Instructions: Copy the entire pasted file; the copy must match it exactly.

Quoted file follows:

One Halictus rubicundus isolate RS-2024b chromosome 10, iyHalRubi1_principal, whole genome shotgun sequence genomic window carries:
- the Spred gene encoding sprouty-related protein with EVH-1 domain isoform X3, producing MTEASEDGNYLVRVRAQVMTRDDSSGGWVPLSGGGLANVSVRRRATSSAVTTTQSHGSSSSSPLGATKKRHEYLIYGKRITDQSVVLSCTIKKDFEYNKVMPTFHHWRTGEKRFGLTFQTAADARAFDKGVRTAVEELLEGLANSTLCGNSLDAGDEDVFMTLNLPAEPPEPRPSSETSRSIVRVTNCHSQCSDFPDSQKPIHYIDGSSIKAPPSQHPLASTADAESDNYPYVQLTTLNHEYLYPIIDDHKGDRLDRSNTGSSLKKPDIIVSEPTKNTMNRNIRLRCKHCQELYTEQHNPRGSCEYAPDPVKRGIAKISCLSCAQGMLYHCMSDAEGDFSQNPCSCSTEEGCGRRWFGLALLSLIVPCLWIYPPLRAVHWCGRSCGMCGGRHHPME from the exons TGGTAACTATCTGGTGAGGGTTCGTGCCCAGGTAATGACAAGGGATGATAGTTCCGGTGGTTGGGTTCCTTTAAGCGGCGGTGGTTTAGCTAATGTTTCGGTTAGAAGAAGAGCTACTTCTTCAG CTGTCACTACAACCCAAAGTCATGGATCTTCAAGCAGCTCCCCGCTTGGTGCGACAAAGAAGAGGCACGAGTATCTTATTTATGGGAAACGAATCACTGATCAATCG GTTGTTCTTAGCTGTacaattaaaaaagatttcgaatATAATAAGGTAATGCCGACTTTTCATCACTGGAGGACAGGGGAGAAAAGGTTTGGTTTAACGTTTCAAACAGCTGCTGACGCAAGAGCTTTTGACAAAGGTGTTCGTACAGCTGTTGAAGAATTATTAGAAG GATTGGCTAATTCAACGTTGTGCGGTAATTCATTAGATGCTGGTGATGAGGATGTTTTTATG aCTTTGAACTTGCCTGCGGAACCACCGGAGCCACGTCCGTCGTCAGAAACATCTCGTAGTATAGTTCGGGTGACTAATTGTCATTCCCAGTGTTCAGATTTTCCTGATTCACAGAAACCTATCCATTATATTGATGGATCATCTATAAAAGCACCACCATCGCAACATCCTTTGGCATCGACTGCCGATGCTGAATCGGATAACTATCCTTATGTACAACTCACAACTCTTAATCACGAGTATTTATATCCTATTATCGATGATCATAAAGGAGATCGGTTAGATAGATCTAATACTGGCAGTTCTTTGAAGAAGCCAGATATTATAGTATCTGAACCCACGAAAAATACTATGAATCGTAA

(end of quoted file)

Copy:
One Halictus rubicundus isolate RS-2024b chromosome 10, iyHalRubi1_principal, whole genome shotgun sequence genomic window carries:
- the Spred gene encoding sprouty-related protein with EVH-1 domain isoform X3, producing MTEASEDGNYLVRVRAQVMTRDDSSGGWVPLSGGGLANVSVRRRATSSAVTTTQSHGSSSSSPLGATKKRHEYLIYGKRITDQSVVLSCTIKKDFEYNKVMPTFHHWRTGEKRFGLTFQTAADARAFDKGVRTAVEELLEGLANSTLCGNSLDAGDEDVFMTLNLPAEPPEPRPSSETSRSIVRVTNCHSQCSDFPDSQKPIHYIDGSSIKAPPSQHPLASTADAESDNYPYVQLTTLNHEYLYPIIDDHKGDRLDRSNTGSSLKKPDIIVSEPTKNTMNRNIRLRCKHCQELYTEQHNPRGSCEYAPDPVKRGIAKISCLSCAQGMLYHCMSDAEGDFSQNPCSCSTEEGCGRRWFGLALLSLIVPCLWIYPPLRAVHWCGRSCGMCGGRHHPME from the exons TGGTAACTATCTGGTGAGGGTTCGTGCCCAGGTAATGACAAGGGATGATAGTTCCGGTGGTTGGGTTCCTTTAAGCGGCGGTGGTTTAGCTAATGTTTCGGTTAGAAGAAGAGCTACTTCTTCAG CTGTCACTACAACCCAAAGTCATGGATCTTCAAGCAGCTCCCCGCTTGGTGCGACAAAGAAGAGGCACGAGTATCTTATTTATGGGAAACGAATCACTGATCAATCG GTTGTTCTTAGCTGTacaattaaaaaagatttcgaatATAATAAGGTAATGCCGACTTTTCATCACTGGAGGACAGGGGAGAAAAGGTTTGGTTTAACGTTTCAAACAGCTGCTGACGCAAGAGCTTTTGACAAAGGTGTTCGTACAGCTGTTGAAGAATTATTAGAAG GATTGGCTAATTCAACGTTGTGCGGTAATTCATTAGATGCTGGTGATGAGGATGTTTTTATG aCTTTGAACTTGCCTGCGGAACCACCGGAGCCACGTCCGTCGTCAGAAACATCTCGTAGTATAGTTCGGGTGACTAATTGTCATTCCCAGTGTTCAGATTTTCCTGATTCACAGAAACCTATCCATTATATTGATGGATCATCTATAAAAGCACCACCATCGCAACATCCTTTGGCATCGACTGCCGATGCTGAATCGGATAACTATCCTTATGTACAACTCACAACTCTTAATCACGAGTATTTATATCCTATTATCGATGATCATAAAGGAGATCGGTTAGATAGATCTAATACTGGCAGTTCTTTGAAGAAGCCAGATATTATAGTATCTGAACCCACGAAAAATACTATGAATCGTAA